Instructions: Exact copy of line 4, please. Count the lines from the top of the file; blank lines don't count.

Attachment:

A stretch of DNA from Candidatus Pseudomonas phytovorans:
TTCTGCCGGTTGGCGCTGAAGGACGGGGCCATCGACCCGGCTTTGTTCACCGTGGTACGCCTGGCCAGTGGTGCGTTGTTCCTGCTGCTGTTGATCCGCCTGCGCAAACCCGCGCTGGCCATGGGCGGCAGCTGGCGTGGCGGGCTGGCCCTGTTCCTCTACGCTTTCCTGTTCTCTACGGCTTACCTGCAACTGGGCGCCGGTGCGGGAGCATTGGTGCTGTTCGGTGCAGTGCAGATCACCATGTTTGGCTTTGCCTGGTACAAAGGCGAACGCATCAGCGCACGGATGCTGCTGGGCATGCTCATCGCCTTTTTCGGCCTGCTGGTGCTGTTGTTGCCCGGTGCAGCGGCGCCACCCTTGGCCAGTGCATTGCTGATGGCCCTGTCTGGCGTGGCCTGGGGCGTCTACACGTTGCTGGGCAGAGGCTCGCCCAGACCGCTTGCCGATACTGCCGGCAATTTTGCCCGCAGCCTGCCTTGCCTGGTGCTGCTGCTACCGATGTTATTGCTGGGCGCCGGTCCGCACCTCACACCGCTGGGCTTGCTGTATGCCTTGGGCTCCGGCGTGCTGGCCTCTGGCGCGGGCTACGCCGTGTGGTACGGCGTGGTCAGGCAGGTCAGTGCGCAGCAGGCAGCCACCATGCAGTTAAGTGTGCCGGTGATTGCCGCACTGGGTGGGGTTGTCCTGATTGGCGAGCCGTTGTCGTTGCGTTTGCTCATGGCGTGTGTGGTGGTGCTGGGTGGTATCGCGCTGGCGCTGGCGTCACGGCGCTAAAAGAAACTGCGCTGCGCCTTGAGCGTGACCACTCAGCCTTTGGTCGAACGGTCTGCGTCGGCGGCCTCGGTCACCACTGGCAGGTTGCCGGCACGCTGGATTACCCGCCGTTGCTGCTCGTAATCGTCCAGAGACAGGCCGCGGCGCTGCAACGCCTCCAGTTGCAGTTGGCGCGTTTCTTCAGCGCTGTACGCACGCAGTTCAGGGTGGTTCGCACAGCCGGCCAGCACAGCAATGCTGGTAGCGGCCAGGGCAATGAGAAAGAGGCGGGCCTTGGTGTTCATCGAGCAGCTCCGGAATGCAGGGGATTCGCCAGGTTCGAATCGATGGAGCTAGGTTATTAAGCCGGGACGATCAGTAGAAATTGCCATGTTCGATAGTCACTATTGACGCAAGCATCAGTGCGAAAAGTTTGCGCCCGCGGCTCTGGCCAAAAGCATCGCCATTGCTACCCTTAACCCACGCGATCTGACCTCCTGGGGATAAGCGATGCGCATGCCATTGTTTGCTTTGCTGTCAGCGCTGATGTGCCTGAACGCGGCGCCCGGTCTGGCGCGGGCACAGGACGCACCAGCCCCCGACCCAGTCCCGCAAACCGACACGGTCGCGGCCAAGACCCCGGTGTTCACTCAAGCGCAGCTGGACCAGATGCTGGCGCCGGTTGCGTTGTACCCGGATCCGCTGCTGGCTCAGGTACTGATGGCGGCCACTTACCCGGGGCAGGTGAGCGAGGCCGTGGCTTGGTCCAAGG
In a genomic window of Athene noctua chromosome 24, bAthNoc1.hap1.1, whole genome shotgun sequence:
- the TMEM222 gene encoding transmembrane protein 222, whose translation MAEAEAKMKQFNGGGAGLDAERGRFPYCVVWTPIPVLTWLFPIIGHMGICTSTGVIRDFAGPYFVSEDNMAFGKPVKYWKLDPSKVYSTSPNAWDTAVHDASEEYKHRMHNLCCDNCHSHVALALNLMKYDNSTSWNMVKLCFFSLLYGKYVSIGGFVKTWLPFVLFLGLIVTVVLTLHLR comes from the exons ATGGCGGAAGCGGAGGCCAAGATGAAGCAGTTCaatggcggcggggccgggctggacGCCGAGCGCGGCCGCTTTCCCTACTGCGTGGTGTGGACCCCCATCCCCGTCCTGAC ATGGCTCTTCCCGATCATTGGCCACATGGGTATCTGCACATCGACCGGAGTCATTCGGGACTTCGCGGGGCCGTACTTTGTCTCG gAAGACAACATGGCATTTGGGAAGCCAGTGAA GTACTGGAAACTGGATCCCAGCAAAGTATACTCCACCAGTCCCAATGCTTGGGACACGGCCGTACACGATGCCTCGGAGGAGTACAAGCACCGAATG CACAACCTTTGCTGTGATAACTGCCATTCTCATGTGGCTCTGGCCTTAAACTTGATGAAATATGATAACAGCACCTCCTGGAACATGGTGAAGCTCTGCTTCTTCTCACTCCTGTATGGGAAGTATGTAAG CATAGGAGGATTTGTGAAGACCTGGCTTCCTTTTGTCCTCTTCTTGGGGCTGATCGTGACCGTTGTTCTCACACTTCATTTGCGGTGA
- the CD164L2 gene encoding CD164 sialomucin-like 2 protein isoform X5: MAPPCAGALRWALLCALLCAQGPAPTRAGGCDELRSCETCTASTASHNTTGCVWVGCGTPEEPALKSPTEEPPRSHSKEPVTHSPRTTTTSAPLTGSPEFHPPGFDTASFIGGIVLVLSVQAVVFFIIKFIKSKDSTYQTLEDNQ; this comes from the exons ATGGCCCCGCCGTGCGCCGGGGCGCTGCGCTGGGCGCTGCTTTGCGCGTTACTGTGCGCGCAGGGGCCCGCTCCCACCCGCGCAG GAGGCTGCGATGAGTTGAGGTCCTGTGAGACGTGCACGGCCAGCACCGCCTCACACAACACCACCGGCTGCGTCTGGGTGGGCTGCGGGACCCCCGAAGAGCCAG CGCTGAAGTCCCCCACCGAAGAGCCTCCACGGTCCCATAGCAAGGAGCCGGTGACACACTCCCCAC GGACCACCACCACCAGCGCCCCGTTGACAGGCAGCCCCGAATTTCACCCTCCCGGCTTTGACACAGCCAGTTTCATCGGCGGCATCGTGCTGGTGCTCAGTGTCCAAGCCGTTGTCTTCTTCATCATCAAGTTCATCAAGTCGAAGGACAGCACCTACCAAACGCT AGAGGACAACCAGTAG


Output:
- the TMEM222 gene encoding transmembrane protein 222, whose translation MAEAEAKMKQFNGGGAGLDAERGRFPYCVVWTPIPVLTWLFPIIGHMGICTSTGVIRDFAGPYFVSEDNMAFGKPVKYWKLDPSKVYSTSPNAWDTAVHDASEEYKHRMHNLCCDNCHSHVALALNLMKYDNSTSWNMVKLCFFSLLYGKYVSIGGFVKTWLPFVLFLGLIVTVVLTLHLR comes from the exons ATGGCGGAAGCGGAGGCCAAGATGAAGCAGTTCaatggcggcggggccgggctggacGCCGAGCGCGGCCGCTTTCCCTACTGCGTGGTGTGGACCCCCATCCCCGTCCTGAC ATGGCTCTTCCCGATCATTGGCCACATGGGTATCTGCACATCGACCGGAGTCATTCGGGACTTCGCGGGGCCGTACTTTGTCTCG gAAGACAACATGGCATTTGGGAAGCCAGTGAA GTACTGGAAACTGGATCCCAGCAAAGTATACTCCACCAGTCCCAATGCTTGGGACACGGCCGTACACGATGCCTCGGAGGAGTACAAGCACCGAATG CACAACCTTTGCTGTGATAACTGCCATTCTCATGTGGCTCTGGCCTTAAACTTGATGAAATATGATAACAGCACCTCCTGGAACATGGTGAAGCTCTGCTTCTTCTCACTCCTGTATGGGAAGTATGTAAG CATAGGAGGATTTGTGAAGACCTGGCTTCCTTTTGTCCTCTTCTTGGGGCTGATCGTGACCGTTGTTCTCACACTTCATTTGCGGTGA